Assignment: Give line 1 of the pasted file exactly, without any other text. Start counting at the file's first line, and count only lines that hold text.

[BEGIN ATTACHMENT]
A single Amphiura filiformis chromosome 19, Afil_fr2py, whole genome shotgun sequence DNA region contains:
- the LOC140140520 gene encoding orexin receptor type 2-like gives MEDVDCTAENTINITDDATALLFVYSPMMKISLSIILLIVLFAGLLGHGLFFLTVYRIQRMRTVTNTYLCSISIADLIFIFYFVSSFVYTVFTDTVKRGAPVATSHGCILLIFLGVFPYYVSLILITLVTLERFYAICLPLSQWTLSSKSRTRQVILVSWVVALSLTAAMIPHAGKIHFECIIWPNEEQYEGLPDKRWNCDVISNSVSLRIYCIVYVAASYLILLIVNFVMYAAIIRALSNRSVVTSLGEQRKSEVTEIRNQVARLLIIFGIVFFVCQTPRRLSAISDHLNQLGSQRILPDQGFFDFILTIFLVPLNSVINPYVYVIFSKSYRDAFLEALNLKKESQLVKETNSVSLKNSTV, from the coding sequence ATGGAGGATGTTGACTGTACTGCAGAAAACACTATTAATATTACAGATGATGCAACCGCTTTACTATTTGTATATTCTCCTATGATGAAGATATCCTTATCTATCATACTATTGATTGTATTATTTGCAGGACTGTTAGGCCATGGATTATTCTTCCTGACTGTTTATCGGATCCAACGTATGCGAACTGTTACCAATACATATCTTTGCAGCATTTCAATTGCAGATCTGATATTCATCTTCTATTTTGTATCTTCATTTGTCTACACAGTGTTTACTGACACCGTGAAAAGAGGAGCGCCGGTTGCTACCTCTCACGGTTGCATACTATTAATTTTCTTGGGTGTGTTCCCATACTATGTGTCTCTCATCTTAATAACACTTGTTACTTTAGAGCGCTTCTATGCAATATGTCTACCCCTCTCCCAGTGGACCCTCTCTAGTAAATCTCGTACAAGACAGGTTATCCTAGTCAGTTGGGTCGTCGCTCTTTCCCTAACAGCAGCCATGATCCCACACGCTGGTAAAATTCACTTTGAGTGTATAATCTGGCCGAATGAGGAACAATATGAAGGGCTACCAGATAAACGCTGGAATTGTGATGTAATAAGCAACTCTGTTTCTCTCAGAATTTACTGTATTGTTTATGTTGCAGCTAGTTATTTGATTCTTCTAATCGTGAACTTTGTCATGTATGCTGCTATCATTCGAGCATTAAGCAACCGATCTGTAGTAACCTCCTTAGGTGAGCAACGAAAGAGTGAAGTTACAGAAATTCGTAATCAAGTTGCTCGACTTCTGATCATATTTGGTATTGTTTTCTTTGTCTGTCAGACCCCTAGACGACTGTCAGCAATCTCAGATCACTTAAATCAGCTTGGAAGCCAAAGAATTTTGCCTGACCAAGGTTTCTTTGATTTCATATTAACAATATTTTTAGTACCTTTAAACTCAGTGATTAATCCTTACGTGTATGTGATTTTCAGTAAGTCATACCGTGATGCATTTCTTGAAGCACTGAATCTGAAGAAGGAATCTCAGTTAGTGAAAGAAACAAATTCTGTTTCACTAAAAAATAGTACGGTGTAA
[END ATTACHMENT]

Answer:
A single Amphiura filiformis chromosome 19, Afil_fr2py, whole genome shotgun sequence DNA region contains: